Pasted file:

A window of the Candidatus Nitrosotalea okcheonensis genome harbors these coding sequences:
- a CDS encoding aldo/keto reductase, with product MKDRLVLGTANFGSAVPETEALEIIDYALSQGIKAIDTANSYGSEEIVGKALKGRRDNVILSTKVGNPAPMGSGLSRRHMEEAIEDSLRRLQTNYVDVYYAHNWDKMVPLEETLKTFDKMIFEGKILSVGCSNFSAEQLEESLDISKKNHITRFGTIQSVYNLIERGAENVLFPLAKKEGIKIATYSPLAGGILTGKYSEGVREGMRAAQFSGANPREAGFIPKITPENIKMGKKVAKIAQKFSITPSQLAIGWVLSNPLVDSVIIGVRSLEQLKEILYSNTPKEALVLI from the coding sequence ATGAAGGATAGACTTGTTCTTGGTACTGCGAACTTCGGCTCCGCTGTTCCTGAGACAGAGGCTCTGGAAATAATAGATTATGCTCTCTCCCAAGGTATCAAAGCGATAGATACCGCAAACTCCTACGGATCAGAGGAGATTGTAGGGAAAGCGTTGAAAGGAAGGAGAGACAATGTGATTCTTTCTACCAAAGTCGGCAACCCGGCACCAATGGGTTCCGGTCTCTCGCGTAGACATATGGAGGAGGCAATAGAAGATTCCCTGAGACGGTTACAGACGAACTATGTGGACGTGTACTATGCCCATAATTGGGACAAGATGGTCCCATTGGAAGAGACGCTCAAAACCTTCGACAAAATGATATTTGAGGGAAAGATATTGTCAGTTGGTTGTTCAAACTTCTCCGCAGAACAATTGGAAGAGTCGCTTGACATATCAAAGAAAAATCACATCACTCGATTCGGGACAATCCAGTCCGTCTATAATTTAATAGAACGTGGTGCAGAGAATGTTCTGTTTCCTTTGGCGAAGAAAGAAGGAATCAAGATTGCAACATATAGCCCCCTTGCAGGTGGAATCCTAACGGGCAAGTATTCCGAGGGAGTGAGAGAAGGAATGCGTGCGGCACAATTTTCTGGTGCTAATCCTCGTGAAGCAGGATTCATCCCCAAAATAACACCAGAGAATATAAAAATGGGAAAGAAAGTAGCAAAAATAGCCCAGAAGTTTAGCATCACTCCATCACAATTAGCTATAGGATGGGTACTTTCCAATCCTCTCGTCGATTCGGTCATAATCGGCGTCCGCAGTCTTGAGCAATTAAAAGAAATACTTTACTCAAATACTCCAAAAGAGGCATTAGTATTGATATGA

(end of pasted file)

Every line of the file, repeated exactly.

A window of the Candidatus Nitrosotalea okcheonensis genome harbors these coding sequences:
- a CDS encoding aldo/keto reductase, with product MKDRLVLGTANFGSAVPETEALEIIDYALSQGIKAIDTANSYGSEEIVGKALKGRRDNVILSTKVGNPAPMGSGLSRRHMEEAIEDSLRRLQTNYVDVYYAHNWDKMVPLEETLKTFDKMIFEGKILSVGCSNFSAEQLEESLDISKKNHITRFGTIQSVYNLIERGAENVLFPLAKKEGIKIATYSPLAGGILTGKYSEGVREGMRAAQFSGANPREAGFIPKITPENIKMGKKVAKIAQKFSITPSQLAIGWVLSNPLVDSVIIGVRSLEQLKEILYSNTPKEALVLI from the coding sequence ATGAAGGATAGACTTGTTCTTGGTACTGCGAACTTCGGCTCCGCTGTTCCTGAGACAGAGGCTCTGGAAATAATAGATTATGCTCTCTCCCAAGGTATCAAAGCGATAGATACCGCAAACTCCTACGGATCAGAGGAGATTGTAGGGAAAGCGTTGAAAGGAAGGAGAGACAATGTGATTCTTTCTACCAAAGTCGGCAACCCGGCACCAATGGGTTCCGGTCTCTCGCGTAGACATATGGAGGAGGCAATAGAAGATTCCCTGAGACGGTTACAGACGAACTATGTGGACGTGTACTATGCCCATAATTGGGACAAGATGGTCCCATTGGAAGAGACGCTCAAAACCTTCGACAAAATGATATTTGAGGGAAAGATATTGTCAGTTGGTTGTTCAAACTTCTCCGCAGAACAATTGGAAGAGTCGCTTGACATATCAAAGAAAAATCACATCACTCGATTCGGGACAATCCAGTCCGTCTATAATTTAATAGAACGTGGTGCAGAGAATGTTCTGTTTCCTTTGGCGAAGAAAGAAGGAATCAAGATTGCAACATATAGCCCCCTTGCAGGTGGAATCCTAACGGGCAAGTATTCCGAGGGAGTGAGAGAAGGAATGCGTGCGGCACAATTTTCTGGTGCTAATCCTCGTGAAGCAGGATTCATCCCCAAAATAACACCAGAGAATATAAAAATGGGAAAGAAAGTAGCAAAAATAGCCCAGAAGTTTAGCATCACTCCATCACAATTAGCTATAGGATGGGTACTTTCCAATCCTCTCGTCGATTCGGTCATAATCGGCGTCCGCAGTCTTGAGCAATTAAAAGAAATACTTTACTCAAATACTCCAAAAGAGGCATTAGTATTGATATGA